Membership Pros’ Love/Hate Relationship With AMS Systems
An association management software system can be a crucial tool for success in a membership organization—and also a possible source of frustration.
The happiness of an association membership pro, perhaps more than staff from any other department, likely hinges day to day on the performance of a key IT system: association management software.
The AMS, at its core, is where membership happens: It’s where data is stored, where joins and renewals are processed, and where engagement is tracked. A lot rests on that system.
So, it might come as no surprise that membership professionals are, in a word, demanding of their AMS systems. Compared with association chief executives and IT pros, membership pros rate their AMS systems slightly lower on reliability, ease of use, customer service, and customization.IT pros like their AMS platforms the most. Membership pros have a somewhat less rosy view. (Source: ReviewMyAMS.com/Bear Analytics)
This finding comes from analysis conducted by Bear Analytics of the growing set of reviews at ReviewMyAMS.com. (See the full infographic [PDF].) Launched in May, the site features more than 230 reviews of 35 AMS systems, as of last week. Founder Teri Carden says she built the site to help associations tackle the challenge of AMS selection, having been through several selections herself in her time as an association professional and continuing to hear the concerns of stressed colleagues in the industry. “It doesn’t take you very long to be at an association-related reception or networking event and for the conversation to turn to AMSes,” she says. “And the sentiments around the AMS discussion are never high.”
So far, the reviews on the site match Carden’s initial perceptions. Associations appear to be somewhat unenthusiastic about their AMS platforms. Overall, 58 percent would recommend their current AMS to another association, and across all AMS solutions, reviewers give fair but not stellar ratings: 3.3 (out of five) for reliability, 2.7 for ease of use, 3.0 for customer service, and 2.8 for customization.
Reading reviews on the site is a similar experience to reading product reviews on Amazon or restaurant reviews on Yelp. Often, a gushing review from one user is followed by a dismal one from another. Both the average ratings and the specifics in the reviews could surely prove helpful for an association in the AMS-selection process, but a greater lesson may be that no tech solution as far-reaching as an AMS will be perfect.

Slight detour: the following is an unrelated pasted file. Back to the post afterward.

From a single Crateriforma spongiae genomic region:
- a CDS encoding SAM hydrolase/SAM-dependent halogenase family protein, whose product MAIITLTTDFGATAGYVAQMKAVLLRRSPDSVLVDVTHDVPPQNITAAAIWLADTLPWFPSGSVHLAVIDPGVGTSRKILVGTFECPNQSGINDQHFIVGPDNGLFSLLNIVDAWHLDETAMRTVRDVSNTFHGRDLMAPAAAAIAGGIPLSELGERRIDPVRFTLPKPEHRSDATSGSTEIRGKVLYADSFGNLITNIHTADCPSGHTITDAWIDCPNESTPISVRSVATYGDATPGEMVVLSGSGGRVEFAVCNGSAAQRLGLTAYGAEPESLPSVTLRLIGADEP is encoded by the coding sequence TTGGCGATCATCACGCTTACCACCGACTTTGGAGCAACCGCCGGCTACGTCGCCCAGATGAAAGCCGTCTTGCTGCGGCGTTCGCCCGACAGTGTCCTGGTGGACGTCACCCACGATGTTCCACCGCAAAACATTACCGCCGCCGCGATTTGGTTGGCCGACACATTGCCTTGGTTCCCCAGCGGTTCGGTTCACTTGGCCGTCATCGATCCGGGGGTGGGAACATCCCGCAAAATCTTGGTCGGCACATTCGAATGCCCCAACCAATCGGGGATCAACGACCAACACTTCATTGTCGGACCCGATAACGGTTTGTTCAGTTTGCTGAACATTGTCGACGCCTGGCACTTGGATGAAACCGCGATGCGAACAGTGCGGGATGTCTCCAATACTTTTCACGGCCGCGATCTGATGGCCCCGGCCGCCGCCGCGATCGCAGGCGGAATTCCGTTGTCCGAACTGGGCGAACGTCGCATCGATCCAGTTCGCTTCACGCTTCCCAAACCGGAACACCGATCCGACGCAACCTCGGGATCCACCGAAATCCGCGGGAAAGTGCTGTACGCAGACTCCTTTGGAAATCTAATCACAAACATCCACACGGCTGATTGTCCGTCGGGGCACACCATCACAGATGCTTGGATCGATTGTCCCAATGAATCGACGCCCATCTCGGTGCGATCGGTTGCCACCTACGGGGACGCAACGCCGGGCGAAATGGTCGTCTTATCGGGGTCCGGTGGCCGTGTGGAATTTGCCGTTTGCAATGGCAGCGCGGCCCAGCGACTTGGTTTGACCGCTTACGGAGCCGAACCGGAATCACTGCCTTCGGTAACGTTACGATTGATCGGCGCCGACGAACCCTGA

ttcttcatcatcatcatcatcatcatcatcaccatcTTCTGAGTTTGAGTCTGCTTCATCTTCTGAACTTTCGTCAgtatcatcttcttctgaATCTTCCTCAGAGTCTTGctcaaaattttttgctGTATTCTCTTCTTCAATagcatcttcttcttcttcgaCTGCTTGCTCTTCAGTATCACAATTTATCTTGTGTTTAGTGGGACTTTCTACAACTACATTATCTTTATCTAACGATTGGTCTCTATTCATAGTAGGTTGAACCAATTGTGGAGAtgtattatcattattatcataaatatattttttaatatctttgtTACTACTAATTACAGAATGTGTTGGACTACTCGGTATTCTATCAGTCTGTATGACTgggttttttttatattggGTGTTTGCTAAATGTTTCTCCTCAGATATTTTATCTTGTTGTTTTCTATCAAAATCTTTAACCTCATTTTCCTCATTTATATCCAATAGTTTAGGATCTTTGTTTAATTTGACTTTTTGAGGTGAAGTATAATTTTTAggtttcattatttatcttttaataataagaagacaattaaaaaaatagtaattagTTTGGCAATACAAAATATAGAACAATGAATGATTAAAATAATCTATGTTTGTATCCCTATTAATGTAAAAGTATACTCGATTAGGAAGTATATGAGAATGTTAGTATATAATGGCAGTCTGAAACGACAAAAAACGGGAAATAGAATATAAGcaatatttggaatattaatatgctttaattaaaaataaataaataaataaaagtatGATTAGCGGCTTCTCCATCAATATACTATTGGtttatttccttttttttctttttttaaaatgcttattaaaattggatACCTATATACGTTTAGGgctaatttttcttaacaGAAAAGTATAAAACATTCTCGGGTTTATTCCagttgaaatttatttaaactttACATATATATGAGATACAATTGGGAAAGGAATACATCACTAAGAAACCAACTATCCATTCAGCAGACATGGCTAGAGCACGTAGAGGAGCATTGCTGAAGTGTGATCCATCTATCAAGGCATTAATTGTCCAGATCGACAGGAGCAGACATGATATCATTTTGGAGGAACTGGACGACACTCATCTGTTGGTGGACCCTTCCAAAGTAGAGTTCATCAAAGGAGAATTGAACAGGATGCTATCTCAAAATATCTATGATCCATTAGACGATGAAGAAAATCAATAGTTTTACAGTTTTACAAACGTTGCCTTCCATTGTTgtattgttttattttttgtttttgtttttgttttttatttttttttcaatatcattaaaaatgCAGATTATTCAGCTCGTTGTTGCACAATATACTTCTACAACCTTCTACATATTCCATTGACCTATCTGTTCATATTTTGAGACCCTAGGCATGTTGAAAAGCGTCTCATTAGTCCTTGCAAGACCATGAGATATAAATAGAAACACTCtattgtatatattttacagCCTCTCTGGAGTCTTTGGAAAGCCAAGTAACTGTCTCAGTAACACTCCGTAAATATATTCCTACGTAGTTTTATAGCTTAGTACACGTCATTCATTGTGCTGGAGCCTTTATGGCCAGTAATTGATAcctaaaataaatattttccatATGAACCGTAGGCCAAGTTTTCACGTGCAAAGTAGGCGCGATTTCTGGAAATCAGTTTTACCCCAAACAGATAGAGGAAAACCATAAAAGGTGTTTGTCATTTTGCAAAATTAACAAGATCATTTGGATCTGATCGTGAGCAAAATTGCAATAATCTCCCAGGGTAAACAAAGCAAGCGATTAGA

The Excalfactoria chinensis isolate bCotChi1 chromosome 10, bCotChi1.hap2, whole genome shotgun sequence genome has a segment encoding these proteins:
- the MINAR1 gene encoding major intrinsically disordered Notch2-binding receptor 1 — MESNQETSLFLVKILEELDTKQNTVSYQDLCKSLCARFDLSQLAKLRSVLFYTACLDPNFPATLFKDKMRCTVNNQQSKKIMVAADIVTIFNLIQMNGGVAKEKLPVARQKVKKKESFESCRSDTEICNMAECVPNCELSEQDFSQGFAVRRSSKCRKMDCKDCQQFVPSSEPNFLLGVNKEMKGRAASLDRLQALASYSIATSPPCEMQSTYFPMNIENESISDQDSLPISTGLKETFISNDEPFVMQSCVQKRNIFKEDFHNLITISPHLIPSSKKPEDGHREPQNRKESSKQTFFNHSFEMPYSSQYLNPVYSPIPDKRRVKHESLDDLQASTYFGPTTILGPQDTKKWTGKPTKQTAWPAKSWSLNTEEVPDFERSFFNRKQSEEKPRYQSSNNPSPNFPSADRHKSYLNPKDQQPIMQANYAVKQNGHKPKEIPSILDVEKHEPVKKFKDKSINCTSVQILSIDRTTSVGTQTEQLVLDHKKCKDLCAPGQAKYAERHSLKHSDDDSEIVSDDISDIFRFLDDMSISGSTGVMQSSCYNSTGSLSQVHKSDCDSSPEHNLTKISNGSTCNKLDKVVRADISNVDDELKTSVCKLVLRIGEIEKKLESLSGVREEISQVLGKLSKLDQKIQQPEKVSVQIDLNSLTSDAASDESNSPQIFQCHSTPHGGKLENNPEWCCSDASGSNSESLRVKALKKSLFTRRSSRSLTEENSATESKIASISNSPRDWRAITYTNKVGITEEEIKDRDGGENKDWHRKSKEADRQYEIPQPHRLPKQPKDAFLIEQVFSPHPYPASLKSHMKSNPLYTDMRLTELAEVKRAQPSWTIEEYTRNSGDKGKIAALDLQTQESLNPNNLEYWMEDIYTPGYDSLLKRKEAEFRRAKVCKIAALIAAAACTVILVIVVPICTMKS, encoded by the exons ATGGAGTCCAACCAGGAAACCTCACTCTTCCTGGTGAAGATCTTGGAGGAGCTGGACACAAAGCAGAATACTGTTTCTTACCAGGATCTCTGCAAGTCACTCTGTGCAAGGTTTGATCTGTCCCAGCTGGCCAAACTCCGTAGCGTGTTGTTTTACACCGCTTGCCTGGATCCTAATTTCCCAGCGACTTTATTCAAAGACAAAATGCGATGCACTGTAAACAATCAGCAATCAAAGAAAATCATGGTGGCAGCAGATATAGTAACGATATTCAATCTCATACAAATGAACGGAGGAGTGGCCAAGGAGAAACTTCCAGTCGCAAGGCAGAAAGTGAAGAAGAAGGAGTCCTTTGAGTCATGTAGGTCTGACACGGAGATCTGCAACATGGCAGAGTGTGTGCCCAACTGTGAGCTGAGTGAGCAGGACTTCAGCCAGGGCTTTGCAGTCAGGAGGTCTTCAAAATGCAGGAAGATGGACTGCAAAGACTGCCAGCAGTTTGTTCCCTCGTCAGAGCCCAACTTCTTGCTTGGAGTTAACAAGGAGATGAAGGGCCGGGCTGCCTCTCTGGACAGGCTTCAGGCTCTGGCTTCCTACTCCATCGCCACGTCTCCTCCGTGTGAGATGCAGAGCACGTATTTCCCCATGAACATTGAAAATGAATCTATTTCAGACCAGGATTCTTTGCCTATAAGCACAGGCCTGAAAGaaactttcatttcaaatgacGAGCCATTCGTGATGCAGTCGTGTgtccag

“Finding the perfect AMS is like finding the perfect husband or wife,” Carden says. “They just don’t exist. They’re not out there. So, just find the one that fits your organization’s needs and requirements best, and from there then do the best you can to make it work. … That’s about all you can do with any technology that you have.”
Carden says the vendor/client relationship is crucial. Customer service stands out among the reviews as perhaps the most common source of satisfaction or dissatisfaction. Carden notes one pair of reviews from similar associations in similar industries with the same AMS but different opinions of it. The happy one paid extra money to build some needed custom reports, while the other did not and was ready to switch.
“What I’m telling associations to ask themselves is, first of all, do you know the breadth of the features of your system? Second of all, have you tried to get custom-built some little pieces of it to prevent you from changing?” Carden says. “At all costs, don’t move. Quit moving because of one little tweaky thing that’s not working. Do everything that you can to work with that vendor to make it work before you just throw it out and say you need a new AMS.”
The membership department sits in a powerful position when it comes to the AMS. Membership’s needs are such a central priority that it may cast the most influential vote in an AMS-selection process. And, Carden notes, in the case of small associations without a dedicated IT team, the membership department may be put in charge of such a process.
Still, the AMS choice must be workable for a litany of other functions: finance, education, events, marketing, e-commerce, and more. (Here is where we should express some sympathy for our friends in the AMS-provider community, who continue to innovate and enhance their solutions in the face of an industry that is incredibly diverse and idiosyncratic. It can’t be easy.) Carden says membership can be the hub for helping those other users have their needs met in the AMS, as well.
“Bringing those other departments in—I know the ones that have done that have been glad that they did,” she says. “It’s brought other efficiencies, and there have been new ideas that have come about from other departments on how to use the AMS when they’re brought to the table to help make the decision.”
I’m curious what association membership professionals think: What are the driving decision factors for you in evaluating your current association management system or a potential new one? What have been your chief successes and challenges with AMS platforms? And how do those membership needs compare with other departments within your association? Please share in the comments.